August 15, 2011

Pastry cream

Who knew pastry cream tasted so good and was so easy to make.  Well, I know it now.  I'm building my way to making a berry tart and after the tart shell, next up is a luscious pastry cream that acts as the filling. 
Contrary to what you might think (or what I thought anyway), there is no cream in pastry cream or what the French call "creme patissiere".  It is rich and creamy, custard-like, in texture but made with milk and egg yolks and thickened with flour.  I think one of the most common use for pastry cream is as the filling for a fruit tart.  Additionally, it could be used as a filling for eclairs, cream puffs or profiteroles, and as part of a napoleon dessert.  I also learned recently that pastry cream is also often used as a base for different types of souffles.

The pastry cream is simply cooked over the stovetop, then strained through a mesh strainer. 

You'll need: 2 cups of whole milk, 6 large egg yolks, 6 tablespoons of flour, 1/2 sugar, a pinch of salt, 1/2 teaspoon of vanilla, and 2 tablespoons of butter. 

Start by mixing together the flour, sugar, and pinch of salt.  Whisk the egg yolks together in another bowl. 

Heat up the milk on the stovetop until it begins to steam.  Then, add the flour mixture and whisk constantly to prevent lumps and make sure it's nice and smooth.  Whisk this and cook for about 2 minutes until it thickens.  Then, add a little bit of this hot milk mixture to the egg yolks to temper the yolks.  (If we don't do this, the eggs could cook and scramble when it hits the hot milk). 
Pour the tempered egg yolks into the pot of thickened milk.  Cook this, whisking constantly, until it begins to boil. 
Take the pot off the heat.  Whisk in the vanilla extract and 2 tablespoons of butter until incorporated and butter is melted.  Strain the pastry cream through a mesh strainer to get rid of any bits of cooked egg and ensure we have a smooth and silky final product.
I pour the finished pastry cream into a glass bowl.  Cover it with some plastic wrap directly on the surface of the cream to prevent a skin from forming and chill it in the refrigerator.  I made my pastry cream the morning I used it so it sat in the fridge for about 6 hours.  In retrospect, I think it would be a good idea to make this the night before and let it sit overnight so it fully firms up.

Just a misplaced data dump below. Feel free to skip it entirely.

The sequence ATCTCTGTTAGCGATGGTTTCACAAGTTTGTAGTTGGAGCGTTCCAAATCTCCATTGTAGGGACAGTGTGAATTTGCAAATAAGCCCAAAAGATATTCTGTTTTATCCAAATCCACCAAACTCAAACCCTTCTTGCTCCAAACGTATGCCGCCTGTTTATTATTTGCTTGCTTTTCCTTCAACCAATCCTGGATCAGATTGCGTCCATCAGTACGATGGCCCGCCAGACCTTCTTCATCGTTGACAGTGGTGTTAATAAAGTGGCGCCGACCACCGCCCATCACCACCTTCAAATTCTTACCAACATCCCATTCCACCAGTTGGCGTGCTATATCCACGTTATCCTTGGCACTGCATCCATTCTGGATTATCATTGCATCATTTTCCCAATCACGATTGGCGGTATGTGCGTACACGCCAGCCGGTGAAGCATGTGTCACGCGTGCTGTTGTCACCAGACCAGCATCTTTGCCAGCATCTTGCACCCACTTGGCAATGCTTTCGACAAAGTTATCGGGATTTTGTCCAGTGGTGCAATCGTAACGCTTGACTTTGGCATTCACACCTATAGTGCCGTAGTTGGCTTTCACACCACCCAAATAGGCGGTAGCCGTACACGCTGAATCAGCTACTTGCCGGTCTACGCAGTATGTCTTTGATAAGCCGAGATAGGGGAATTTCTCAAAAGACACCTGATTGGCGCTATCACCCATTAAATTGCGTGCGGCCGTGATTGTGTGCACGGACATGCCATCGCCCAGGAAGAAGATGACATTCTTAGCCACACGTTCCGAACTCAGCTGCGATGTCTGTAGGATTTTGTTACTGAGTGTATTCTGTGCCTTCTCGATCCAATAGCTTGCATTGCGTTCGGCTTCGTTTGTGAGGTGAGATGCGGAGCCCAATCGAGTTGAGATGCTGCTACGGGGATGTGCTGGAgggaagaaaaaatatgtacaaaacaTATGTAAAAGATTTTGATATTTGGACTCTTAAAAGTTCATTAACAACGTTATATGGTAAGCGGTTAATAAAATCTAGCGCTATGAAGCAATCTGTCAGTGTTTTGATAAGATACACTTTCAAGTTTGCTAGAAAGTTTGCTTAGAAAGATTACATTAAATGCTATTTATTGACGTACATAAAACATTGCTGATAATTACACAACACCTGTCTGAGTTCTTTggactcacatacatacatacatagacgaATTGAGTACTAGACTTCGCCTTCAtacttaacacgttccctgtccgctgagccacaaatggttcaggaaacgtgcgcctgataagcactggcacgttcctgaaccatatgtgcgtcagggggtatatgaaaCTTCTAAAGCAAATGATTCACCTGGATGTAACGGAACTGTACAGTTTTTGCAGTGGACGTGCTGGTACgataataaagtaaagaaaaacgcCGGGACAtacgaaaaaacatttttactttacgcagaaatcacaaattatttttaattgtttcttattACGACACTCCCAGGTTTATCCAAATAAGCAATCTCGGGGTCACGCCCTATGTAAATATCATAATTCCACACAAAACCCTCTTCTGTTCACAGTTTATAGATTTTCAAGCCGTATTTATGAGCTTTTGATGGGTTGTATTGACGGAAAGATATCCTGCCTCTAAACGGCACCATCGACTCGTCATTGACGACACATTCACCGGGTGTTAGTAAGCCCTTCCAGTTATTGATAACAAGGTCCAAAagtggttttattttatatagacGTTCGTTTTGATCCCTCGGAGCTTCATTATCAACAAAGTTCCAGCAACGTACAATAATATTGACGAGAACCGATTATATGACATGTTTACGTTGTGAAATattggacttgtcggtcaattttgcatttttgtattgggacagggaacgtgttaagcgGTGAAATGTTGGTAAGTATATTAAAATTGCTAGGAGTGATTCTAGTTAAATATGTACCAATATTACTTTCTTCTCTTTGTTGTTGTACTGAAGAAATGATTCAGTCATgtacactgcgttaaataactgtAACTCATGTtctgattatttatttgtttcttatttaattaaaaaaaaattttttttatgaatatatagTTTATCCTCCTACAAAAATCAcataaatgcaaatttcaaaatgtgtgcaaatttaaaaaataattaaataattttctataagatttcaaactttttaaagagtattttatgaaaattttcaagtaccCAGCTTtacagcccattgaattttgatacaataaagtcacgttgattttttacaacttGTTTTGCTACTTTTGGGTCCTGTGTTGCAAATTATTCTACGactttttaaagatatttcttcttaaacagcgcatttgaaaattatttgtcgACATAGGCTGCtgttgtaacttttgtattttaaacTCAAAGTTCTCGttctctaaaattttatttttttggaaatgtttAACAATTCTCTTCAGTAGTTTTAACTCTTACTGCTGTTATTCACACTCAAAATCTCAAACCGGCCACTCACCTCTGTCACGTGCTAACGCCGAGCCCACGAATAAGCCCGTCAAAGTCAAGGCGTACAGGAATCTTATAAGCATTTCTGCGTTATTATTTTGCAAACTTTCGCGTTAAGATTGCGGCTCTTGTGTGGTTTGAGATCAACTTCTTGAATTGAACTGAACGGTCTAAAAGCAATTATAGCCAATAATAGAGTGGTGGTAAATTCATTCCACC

Once chilled, the pastry cream is ready for a tart or to be used as the filling for eclairs or cream puffs.


Pastry Cream
From Ready for Dessert; My Best Recipes by David Lebovitz

- Makes 2 1/2 cups or enough to fill one 9-inch tart shell -

2 cups (500 ml) whole milk
6 tablespoons (60 g) all-purpose flour
1/2 cup (100 g) sugar
Pinch of salt
6 large egg yolks
2 tablespoons (1 ounce/30 g) salted or unsalted butter
1/2 teaspoon vanilla extract

Whisk together the flour, sugar, and salt in a bowl.  Lightly whisk egg yolks together in another bowl.

In a saucepan, heat the milk over medium heat until it begins to steam.  Slowly add the flour mixture, whisking constantly to prevent lumps, until the mixture begins to bubble and is thickened.  This takes about 2 minutes.

Take about a ladle of the hot milk mixture and whisk it into the egg yolks to bring their temperature up a little.  Then pour the warmed yolk mixture into the rest of the thickened milk.  Continue to cook, again whisking constantly, until the pastry cream starts to come to a boil.

Take the pan off the heat and add the butter and vanilla extract.  Whisk together until butter is melted.  Strain the pastry cream through a mesh strainer and into a bowl.  Cover with plastic wrap directly touching the surface of the pastry cream and chill, preferably overnight.  Just stir or whisk if necessary before using.  The pastry cream can be refrigerated for up to 3 days.



  1. Thank you! This helped me make delicious pastry cream.

    1. So happy to hear it! Thank you for letting me know. I think it's delicious too. : )

  2. Thank you for posting this recipe, I just finished making it and it couldn't be easier and so delicious! By the way, I added 2 tsps. sugar, I like it a little sweeter. Do you think we can double the recipe?

    1. Glad to hear that! I can't think of any problems with doubling this recipe in a nice big pan.

  3. hi! do u think its possible to use low-fat milk instead?

    1. Hi there - I've never done it but I would imagine that you can as long as you use a bit more flour/cornstarch for a bit more of a thickening boost. I think there are a few recipes out there using low-fat milk. Good luck! I'd love to know how it goes if you try it.



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